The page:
The wood is beautiful, resembling mahogany and changing with age from orange or yellow to brown or dark-red.
It has many qualities: it is termite proof, fairly resistant to fungal and bacterial decay, which makes it superior to teak (its strength is 75 to 80% that of teak) for furniture, construction, turnery and musical instruments. 2  

General
The generic name comes from the Greek words ‘artos’ (bread) and ‘karpos’ (fruit); the fruits are eaten and are commonly called breadfruit. The specific name, ‘heterophyllus’, is Latin for various leaved, or with leaves of different sizes and shapes; it is from the Greek word ‘heteros’ (different). 4


Further Reading
Jackfruit, the National Fruit of Bangladesh from the Indian Council of Agriculture Research, Govt. of India
Jackfruit Hints from from the Archives of the Rare Fruit Council of Australia
Jackfruit Tips From Species Profiles for Pacific Island Agroforesty
The Promise of Jakfruit from the Tropical Fruit News magazine of the Miami Rare Fruit Council International
A guide to jackfruit cultivation from the Archives of the Rare Fruit Council of Australia
A Guide to Artocarpus Fruits from the Archives of the Rare Fruit Council of Australia
Jackfruit from the Archives of the Rare Fruit Council of Australia
Artocarpus heterophyllus, Lam. from the World Agroforesty Center
Jackfruit Species Profiles for Pacific Island Agroforestry pdf 17 pages
Jackfruit Improvement in the Asia-Pacific Region from the Asia-Pacific Association of Agricultural Research Institutions pdf 192 pages
Jackfruit Botanical Art


List of Growers and Vendors


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Bibliography

1 Crane, Jonathan H., Balerdi, Carlos F. and Maguire, Ian. "Jackfruit Growing in the Florida Home Landscape." edis .ifas.ufl.edu. This document is Fact Sheet HS-882, one in a series of the Horticultural Sciences Department, UF/IFAS Extension. Publication date May 2002. Revised Oct. 2005 and Nov. 2016. Web. 17 Jan. 2017.

2 Morton, J. "Jackfruit." hort.purdue.edu. Fruits of warm climates, p. 58-64. 1987.  Web. 18 Dec. 2014.

3 "Jackfruit." wikipedia.org. Web. 22 Dec. 2014.
4 Orwa C, A Mutua, Kindt R , Jamnadass R, S Anthony. "Artocarpus heterophyllus, Lam." worldagroforestry.org. Agroforestree Database:a tree reference and selection guide version 4.0. 2009. Web. 17 Jan. 2017.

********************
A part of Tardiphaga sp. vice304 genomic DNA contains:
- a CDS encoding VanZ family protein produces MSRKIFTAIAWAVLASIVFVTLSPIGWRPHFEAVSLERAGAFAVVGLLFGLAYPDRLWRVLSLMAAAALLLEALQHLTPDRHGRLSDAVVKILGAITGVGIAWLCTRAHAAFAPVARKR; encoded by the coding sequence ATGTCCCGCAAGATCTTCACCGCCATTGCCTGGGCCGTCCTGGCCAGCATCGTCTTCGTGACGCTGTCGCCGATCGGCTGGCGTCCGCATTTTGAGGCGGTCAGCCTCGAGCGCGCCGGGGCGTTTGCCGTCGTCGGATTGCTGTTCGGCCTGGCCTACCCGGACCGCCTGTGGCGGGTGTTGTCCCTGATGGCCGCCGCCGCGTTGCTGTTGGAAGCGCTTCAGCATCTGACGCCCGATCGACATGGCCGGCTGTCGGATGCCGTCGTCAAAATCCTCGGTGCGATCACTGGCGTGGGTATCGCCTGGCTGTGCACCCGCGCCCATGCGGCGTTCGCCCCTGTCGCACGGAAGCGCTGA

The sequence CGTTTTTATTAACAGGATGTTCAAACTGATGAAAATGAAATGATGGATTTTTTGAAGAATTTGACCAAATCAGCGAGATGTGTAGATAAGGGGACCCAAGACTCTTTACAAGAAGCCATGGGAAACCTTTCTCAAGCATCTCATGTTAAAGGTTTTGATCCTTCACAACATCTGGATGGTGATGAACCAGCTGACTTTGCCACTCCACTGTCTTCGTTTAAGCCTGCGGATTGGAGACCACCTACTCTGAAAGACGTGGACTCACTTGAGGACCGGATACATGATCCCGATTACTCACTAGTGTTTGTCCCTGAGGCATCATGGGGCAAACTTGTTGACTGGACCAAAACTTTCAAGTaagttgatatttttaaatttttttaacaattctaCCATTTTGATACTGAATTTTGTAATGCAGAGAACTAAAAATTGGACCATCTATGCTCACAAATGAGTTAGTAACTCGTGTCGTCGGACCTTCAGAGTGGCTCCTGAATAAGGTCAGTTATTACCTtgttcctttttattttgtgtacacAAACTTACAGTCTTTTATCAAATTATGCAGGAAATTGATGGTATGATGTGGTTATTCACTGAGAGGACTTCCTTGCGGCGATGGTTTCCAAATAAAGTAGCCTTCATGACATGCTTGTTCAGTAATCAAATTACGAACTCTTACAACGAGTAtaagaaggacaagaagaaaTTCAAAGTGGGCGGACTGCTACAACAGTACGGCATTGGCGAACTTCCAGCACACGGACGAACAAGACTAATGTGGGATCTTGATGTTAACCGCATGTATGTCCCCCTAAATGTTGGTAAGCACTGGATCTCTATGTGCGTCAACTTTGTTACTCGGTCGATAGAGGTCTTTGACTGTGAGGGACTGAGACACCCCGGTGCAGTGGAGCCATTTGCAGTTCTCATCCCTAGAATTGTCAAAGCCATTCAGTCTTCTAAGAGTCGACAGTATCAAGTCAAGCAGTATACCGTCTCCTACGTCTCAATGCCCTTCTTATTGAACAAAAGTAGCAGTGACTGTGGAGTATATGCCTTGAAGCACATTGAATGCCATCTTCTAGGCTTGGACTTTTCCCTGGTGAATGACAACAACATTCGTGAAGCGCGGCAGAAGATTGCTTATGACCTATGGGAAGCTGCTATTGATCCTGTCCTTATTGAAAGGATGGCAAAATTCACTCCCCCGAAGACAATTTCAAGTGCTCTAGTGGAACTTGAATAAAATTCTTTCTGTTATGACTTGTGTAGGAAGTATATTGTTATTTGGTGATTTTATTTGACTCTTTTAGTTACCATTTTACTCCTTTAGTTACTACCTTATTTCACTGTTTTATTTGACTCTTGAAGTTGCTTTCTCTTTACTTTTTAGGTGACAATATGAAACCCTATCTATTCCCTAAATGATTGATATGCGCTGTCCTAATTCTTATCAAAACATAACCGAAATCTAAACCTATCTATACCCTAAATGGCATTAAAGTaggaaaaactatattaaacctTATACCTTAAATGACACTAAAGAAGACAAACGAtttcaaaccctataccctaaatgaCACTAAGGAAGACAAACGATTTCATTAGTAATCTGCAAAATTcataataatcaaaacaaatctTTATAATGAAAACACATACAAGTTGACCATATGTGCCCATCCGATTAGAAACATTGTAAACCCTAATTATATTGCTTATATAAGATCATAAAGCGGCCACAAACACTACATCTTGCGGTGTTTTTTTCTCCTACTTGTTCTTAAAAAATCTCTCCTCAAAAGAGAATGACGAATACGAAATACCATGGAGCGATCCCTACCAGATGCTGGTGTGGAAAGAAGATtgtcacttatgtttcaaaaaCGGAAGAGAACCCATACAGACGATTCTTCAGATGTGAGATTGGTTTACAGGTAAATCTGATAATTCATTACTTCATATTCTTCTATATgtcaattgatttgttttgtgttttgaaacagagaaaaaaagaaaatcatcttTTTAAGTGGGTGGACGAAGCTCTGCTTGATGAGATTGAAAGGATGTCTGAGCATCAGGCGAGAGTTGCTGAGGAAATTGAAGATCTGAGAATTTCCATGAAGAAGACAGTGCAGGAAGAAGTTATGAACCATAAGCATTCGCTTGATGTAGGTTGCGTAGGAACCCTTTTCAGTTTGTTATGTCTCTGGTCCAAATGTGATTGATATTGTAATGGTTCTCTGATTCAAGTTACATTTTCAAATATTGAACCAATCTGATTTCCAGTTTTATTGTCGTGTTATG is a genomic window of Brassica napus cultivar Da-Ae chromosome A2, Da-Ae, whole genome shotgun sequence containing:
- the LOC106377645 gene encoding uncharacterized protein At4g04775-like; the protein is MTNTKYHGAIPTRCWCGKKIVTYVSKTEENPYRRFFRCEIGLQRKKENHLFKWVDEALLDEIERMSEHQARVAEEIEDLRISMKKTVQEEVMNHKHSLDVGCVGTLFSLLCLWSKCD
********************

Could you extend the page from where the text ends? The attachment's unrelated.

5 "Artocarpus heterophyllus Lam." N.d. ars-grin.gov. USDA, ARS, National Genetic Resources Program. Germplasm Resources Information Network - (GRIN) [Online Database]. National Germplasm Resources Laboratory, Beltsville, Maryland. Web. 18 Jan. 2017.
6 "Artocarpus heterophyllus Lam." The Plant List (2010). Version 1. theplantlist.org. Web. 18 Jan. 2017.
7 "Jackfruit." wikipedia.org. Web. 18 Jan. 2017.
8 Boning, Charles R. Florida's Best Fruiting Plants- Native and Exotic Trees, Shrubs, and Vines. Pineapple Press, Inc. sarasota, Florida. Print.

Photographs

Fig. 1, Maguire, Ian. Jackfruit. N.d. trec.ifas.ufl.edu. Web. 20 Dec. 2014.
Fig.
2
Slashme. A close-up view of the surface of a ripening jackfruit, showing individual fruitlets. Photographed in Trissur, Kerala state, India. 2016. commons.wikimedia.org. Under (CC BY-SA 4.0). Web. 19 Jan. 2017.
Fig. 3,4 Popovkin, Alex. Artocarpus heterophyllus. 2007. flicrk.com. Under (CC BY 2.0). Web. 20 Dec. 2014.
Fig. 5
Clara. Jaca dura (Fruto). 2007. commons.wikimedia.org. Under (CC BY-SA 3.0). Web. 19 Jan. 2017.
Fig. 6 Robitaille, Liette. "Jackfruit Series". 2014. growables.org. Web 21 Dec. 2014. File JPG
Fig. 7,8,10,32,33 Kwan. Artocarpus heterophyllus. 2010. natureloveyou.sg. Web 21 Dec. 2014.

Fig. 9,11 Vanischenu. Jackfruit leaves,freshly plucked green leaf and a naturally fallen dead leaf. 2013. commons.wikimedia.org. Under (CC BY-SA 3.0). Web. 19 Jan. 2017.

Fig. 12,21 Artocarpus heterophyllus. N.d. Top Tropicals Tropical Plant Catalog. toptropicals.comWeb 21 Dec. 2014.

Fig. 13 Chandana 12. Developping Jackfruit. 2012. wikipedia.org. Under (CC BY 3.0). Web. 18 Jan. 2017.

Fig. 14 কামরুল ইসলাম শাহীন . Jackfruit bud of Bangladesh বাংলা: কচি কাঁঠাল. 2016. commons.wikimedia.org. Under (CC BY-SA 4.0). Web. 19 Jan. 2017.

Fig. 15 Vinayaraj. Artocarpus heterophyllus. 2005. commons.wikimedia.org. Under (CC BY-SA 3.0). Web. 19 Jan. 2017.

Fig. 16 Chennupati, Vijay. Jackfruit, young fruit. 2015.  flicrk.com. Under (CC BY 2.0). Web. 18 Jan. 2017.